November 18 (Fri) at 14:00 - 16:30, 2022 (JST)
  • Yusuke Aikawa (Researcher, Information Technology R&D Center, Mitsubishi Electric Corporation)
  • Hybrid Format (Common Room 246-248 and Zoom)
Keita Mikami

Cryptography keeps our everyday information communications secure.
Cryptography based on key sharing have been used mainly for military purposes since ancient times in human history, but with the advent of the Internet, cryptography that does not require key sharing has become necessary.
In 1976, Diffie and Hellman proposed the concept of public key cryptography, which does not require key sharing among communicators. Since then, research on public key cryptography has progressed, involving not only computer science but also mathematics, and has become an essential technology for the society we live in.

The security of public key cryptography is supported by computational hardness of problems derived from mathematics. For example, the integer factoring problem is a basis for the security of RSA cryptography, and the discrete logarithm problem is for elliptic curve cryptography.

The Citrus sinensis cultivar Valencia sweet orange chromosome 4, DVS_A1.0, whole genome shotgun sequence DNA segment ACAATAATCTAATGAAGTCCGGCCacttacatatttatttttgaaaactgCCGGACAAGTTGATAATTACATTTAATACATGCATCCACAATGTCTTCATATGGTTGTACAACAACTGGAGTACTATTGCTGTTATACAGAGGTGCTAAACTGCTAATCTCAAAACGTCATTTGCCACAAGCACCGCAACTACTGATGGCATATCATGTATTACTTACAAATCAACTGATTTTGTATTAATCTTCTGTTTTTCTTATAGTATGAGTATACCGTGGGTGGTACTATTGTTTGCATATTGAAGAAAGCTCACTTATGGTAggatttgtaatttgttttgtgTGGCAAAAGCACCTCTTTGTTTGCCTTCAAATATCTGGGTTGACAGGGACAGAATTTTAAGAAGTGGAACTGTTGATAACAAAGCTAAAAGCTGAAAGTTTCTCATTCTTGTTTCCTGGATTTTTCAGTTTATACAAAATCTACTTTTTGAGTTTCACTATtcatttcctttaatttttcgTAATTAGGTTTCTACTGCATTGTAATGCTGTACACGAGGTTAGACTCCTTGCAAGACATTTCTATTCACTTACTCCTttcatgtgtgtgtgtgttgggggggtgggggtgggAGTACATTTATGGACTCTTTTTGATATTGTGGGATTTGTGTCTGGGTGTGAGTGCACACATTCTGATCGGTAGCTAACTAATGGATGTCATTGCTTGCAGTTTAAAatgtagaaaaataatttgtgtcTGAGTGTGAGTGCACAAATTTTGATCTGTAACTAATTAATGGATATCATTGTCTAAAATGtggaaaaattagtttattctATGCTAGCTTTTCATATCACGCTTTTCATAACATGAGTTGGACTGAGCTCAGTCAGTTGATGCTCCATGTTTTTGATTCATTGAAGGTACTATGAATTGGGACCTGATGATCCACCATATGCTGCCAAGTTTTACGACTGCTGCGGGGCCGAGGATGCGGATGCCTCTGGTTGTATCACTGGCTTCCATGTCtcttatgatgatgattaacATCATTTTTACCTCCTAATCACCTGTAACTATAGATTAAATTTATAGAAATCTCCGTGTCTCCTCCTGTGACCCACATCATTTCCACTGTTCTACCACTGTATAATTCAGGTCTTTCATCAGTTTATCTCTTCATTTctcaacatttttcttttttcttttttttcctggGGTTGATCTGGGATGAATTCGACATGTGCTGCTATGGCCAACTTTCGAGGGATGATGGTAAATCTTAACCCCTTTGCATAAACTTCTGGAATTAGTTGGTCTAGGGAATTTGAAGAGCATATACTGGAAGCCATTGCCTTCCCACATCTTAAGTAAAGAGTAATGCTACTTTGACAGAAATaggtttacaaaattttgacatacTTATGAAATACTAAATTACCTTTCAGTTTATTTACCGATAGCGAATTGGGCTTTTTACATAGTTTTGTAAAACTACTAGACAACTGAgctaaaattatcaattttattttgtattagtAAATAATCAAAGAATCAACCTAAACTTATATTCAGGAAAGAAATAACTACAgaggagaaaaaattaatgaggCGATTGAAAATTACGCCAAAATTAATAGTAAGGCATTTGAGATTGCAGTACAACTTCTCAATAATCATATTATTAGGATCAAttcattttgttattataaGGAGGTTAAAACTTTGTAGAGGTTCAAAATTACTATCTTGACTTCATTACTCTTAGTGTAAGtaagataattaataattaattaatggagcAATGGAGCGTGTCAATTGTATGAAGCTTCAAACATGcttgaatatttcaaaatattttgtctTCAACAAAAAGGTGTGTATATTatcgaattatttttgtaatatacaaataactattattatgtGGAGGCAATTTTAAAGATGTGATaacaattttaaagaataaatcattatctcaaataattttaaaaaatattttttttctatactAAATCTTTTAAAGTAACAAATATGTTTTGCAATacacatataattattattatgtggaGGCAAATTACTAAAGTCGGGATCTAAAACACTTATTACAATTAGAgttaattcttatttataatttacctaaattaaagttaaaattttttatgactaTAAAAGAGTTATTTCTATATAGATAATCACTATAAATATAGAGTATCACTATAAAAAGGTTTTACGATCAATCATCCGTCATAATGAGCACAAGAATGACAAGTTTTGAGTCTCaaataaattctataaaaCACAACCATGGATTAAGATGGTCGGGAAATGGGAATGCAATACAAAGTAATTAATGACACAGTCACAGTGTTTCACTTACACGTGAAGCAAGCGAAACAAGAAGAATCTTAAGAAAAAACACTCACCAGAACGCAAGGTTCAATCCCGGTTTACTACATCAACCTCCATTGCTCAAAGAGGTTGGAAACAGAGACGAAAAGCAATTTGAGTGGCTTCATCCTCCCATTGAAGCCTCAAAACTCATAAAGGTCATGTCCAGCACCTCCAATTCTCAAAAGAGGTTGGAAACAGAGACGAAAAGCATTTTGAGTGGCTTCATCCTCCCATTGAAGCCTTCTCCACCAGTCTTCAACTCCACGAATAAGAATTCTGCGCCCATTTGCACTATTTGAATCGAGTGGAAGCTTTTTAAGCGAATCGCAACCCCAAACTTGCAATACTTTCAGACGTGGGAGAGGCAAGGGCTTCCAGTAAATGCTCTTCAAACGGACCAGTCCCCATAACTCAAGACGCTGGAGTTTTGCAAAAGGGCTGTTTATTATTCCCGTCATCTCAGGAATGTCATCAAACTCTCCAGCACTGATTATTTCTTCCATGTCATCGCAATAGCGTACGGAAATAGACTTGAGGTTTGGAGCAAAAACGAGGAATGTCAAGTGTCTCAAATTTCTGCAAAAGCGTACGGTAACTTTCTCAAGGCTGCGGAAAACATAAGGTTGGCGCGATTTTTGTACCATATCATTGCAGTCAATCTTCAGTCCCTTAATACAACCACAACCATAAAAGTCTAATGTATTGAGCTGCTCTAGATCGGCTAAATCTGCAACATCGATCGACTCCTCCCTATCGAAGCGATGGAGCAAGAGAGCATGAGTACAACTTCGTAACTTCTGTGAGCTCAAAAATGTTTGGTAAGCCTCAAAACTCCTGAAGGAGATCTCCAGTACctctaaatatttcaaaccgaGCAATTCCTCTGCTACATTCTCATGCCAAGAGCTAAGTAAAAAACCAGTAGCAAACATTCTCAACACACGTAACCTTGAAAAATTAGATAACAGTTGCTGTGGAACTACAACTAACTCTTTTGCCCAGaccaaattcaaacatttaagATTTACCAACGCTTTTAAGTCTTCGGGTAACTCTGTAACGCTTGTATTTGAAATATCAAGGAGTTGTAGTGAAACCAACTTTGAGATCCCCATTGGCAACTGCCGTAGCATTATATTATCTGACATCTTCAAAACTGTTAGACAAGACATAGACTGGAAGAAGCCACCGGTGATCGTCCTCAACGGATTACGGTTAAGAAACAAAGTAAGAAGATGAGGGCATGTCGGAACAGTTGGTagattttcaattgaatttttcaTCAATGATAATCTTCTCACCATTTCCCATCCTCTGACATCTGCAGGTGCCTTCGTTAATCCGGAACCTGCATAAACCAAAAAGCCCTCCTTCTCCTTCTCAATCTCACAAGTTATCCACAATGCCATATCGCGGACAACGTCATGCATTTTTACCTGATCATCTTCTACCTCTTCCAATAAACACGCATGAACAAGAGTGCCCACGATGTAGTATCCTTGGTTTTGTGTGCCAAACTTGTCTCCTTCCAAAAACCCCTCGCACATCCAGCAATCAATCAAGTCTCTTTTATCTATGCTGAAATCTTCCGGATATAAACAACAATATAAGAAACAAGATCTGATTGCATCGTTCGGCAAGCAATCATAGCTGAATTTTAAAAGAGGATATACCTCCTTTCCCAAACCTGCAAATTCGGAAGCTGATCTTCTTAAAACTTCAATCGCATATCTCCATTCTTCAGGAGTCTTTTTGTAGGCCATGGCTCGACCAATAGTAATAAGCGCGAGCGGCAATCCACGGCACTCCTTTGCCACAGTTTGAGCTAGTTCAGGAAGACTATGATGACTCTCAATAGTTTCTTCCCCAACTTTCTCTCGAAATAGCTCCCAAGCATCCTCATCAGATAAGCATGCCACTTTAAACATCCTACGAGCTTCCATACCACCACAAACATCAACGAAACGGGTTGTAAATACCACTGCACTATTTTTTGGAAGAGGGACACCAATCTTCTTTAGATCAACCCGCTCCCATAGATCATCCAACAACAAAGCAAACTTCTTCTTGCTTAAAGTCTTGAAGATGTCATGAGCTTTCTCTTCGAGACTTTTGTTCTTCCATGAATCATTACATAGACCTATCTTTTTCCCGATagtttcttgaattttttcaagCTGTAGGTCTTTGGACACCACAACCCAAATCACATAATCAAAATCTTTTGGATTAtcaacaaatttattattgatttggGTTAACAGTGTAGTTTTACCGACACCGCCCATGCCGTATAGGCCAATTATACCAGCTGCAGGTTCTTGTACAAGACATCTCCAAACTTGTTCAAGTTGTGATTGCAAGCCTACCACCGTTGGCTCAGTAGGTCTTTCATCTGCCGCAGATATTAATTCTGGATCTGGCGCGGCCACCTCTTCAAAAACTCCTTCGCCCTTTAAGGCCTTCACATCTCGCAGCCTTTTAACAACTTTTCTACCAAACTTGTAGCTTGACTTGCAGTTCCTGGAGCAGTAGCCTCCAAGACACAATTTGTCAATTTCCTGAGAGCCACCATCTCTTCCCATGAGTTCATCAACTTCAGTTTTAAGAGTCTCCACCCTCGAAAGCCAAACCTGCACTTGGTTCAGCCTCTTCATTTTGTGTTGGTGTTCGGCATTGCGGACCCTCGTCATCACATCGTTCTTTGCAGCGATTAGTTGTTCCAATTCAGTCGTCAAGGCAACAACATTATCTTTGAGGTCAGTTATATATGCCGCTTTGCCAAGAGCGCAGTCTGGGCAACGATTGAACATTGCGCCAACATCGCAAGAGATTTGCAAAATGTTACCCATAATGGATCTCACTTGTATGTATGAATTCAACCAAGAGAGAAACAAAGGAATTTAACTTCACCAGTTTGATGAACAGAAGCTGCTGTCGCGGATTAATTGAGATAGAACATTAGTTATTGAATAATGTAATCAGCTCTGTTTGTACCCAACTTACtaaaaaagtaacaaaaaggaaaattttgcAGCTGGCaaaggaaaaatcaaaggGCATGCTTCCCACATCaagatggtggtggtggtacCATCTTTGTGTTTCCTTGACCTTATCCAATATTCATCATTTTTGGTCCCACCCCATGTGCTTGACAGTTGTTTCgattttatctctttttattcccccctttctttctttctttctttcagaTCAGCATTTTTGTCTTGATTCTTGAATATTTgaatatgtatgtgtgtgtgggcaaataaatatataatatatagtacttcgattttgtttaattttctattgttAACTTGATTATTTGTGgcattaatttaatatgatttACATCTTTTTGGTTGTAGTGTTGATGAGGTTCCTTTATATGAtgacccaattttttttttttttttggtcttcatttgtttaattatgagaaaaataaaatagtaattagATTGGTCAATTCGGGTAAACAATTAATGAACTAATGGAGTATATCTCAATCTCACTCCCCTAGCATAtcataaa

However, in 1994, Shor proposed an efficient quantum algorithm that solves these problems. This means that emergence of large-scale quantum computers will break RSA and elliptic curve cryptography we use today.

For this reason, research on next-generation cryptography, so-called Post-Quantum Cryptography (PQC for short), is currently underway to prepare for a future in which quantum computers will emerge. In this talk, without assuming any knowledge of cryptography, I will give a brief overview of cryptography and the progress of PQC. The first half of the talk will mainly outline the relationship between mathematics and cryptography, while the second half will discuss isogeny-based cryptography, one of the promising PQC, with our recent results.

This is a closed event for scientists. Non-scientists are not allowed to attend. If you are not a member or related person and would like to attend, please contact us using the inquiry form. Please note that the event organizer or speaker must authorize your request to attend.

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